‘Go Now!’

So what have I been doing lately, besides misreading data and taking away a No. 1 hit from Paul McCartney and Wings by saying “Listen To What The Man Said” peaked in Billboard at No. 13?

(In my defense, well, I’m battling my annual summer sinus infection, and the files I have for the weekly Hot 100 are not always clear. But I really have no defense, as within ten feet of where I sit as I write, there are at least five reference books that would have given me the correct information; and there’s always Wikipedia. I just blew it.)

Other than making stupid mistakes, I’ve been sorting CDs that have come in the mail. As I noted the other day, I’m expanding my collection of the Moody Blues in hopes that I can craft a series of posts assessing the band’s work, probably in three different temporal segments. Those would be the band’s beginnings as a British R&B band in the mid-1960s, the evolution from that phase into pop culture’s mystics and seers from 1967 into 1972, and the less mystical and sometimes less complex music the Moodies released from 1978 through 1999, when Strange Times was released.

(The group released December in 2003, and as I’ve noted over the years, I don’t really do Christmas music, but I’m pondering at least adding the album to the stacks and making a comment or two about it. I don’t know.)

I said I was sorting CDs. All the albums I ordered last week have arrived. The last to get here came yesterday. The Magnificent Moodies CD release has lots of bonus material, offering the group’s 1965 album as it was presented in the U.K. as well as various singles and B-sides that, as I had hoped, include the material that was slipped onto the group’s first U.S. album in place of some of the tracks from the U.K. edition.

So I have lots of listening to do as well as some research. I also have to keep my regular appointments with my physical therapists (and continue to find time to do my home exercises so my visits with those therapists are not wastes of my time or theirs). So let’s get started! We’ll begin at an obvious place: The Moody Blues’ first hit, “Go Now!”

Written by Larry Banks and Milton Bennett, “Go Now” was first recorded by R&B singer Bessie Banks in 1963 and, Wikipedia says, released in early 1964 on the Blue Cat label, the R&B and soul imprint of Red Bird, owned by Jerry Leiber and Mike Stoller. Banks’ original reached No. 40 on the Billboard R& B chart.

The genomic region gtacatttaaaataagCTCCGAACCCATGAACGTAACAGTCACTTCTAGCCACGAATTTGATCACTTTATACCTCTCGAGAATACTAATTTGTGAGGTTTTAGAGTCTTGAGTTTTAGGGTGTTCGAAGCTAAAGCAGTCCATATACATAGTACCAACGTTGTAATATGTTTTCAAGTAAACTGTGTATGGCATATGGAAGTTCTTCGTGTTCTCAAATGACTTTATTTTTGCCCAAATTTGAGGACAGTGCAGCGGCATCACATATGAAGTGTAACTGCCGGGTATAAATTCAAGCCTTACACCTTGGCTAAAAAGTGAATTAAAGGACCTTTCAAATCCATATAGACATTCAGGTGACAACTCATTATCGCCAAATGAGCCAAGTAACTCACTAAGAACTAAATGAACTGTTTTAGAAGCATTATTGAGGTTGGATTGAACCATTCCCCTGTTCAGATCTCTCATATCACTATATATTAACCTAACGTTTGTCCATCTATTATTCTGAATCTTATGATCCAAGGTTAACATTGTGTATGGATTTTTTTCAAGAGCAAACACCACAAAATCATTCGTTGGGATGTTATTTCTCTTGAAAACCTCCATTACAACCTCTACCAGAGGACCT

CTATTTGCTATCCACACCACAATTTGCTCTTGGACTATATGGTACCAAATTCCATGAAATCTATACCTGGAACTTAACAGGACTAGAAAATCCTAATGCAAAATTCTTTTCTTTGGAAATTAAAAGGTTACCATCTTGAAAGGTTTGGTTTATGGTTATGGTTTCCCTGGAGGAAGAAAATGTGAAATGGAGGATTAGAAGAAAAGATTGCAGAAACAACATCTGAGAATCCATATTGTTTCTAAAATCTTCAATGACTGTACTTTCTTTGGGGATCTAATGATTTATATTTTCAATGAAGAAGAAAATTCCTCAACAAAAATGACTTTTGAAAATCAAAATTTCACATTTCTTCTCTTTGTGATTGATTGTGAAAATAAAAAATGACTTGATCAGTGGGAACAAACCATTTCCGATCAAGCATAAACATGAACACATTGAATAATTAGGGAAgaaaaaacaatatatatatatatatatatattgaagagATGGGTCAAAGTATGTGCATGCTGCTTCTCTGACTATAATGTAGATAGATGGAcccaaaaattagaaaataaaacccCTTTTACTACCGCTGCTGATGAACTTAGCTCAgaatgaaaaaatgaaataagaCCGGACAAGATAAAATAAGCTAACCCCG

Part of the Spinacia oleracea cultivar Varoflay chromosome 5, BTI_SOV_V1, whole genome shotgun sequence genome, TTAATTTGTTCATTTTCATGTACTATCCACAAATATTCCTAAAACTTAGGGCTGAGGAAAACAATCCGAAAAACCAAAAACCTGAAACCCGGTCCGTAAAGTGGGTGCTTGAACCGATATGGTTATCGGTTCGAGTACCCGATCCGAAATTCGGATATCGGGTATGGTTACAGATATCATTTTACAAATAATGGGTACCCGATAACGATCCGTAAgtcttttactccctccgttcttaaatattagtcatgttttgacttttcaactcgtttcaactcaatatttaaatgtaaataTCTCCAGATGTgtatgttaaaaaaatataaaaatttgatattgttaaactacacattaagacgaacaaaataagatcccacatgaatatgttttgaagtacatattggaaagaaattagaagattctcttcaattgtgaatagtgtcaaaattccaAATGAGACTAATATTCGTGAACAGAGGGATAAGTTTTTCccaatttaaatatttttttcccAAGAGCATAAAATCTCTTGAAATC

The Moody Blues recorded “Go Now!” – adding an exclamation point to the song’s title – during the summer of 1964. (An unreleased first version of the song, dated to July 24, 1964, is included in the bonus material on the CD of The Magnificent Moodies.) The single was released in the U.K. in in November 1964 and in the U.S. in January 1965, says Wikipedia.

The website notes, without citation, that “[i]n contrast to other songs from their debut album The Magnificent Moodies, ‘Go Now!’ contained many early elements of what later would become progressive rock, such as the lush instrumentation, the innovative variations of the Fifties Progression, as well as strong baroque elements that would later become hallmarks of progressive rock.”

The so-called “Fifties Progression” is, of course, the I-vi-IV-V pattern (C-Am-F-G in the key of C) used in many songs over the years, perhaps most notably in doo-wop. And maybe it’s me, but I don’t hear much of that in the Moodies’ “Go Now!” I hear more of a partial reliance in both verses and choruses on a descending bass pattern and the resulting chord progression that comes from that. The rest of that quote from Wikipedia makes sense, though.

The single was a major hit in the U.K. reaching No. 1 in late January 1965; in the U.S., it entered the Billboard Hot 100 in mid-February and peaked at No. 10. Here’s “Go Now!”

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2 Responses to “‘Go Now!’”

  1. Jeff Ash says:

    In 1976, Denny Laine played it while on tour with Wings, with Paul and Linda McCartney as his backup singers. https://www.youtube.com/watch?v=1LK-u09soa8

  2. David Young says:

    Loved the first album, but aside from Threshold of a Dream, I didn’t care for anything else they did. Then again I don’t care for prog music – King Crimson, Pink Floyd, Genius, Jethro Tull…

    A local DJ in Montreal from Britain, Roger Scott was their manager. I remember seeing him on a local teen dance show talking about this new band he discovered.

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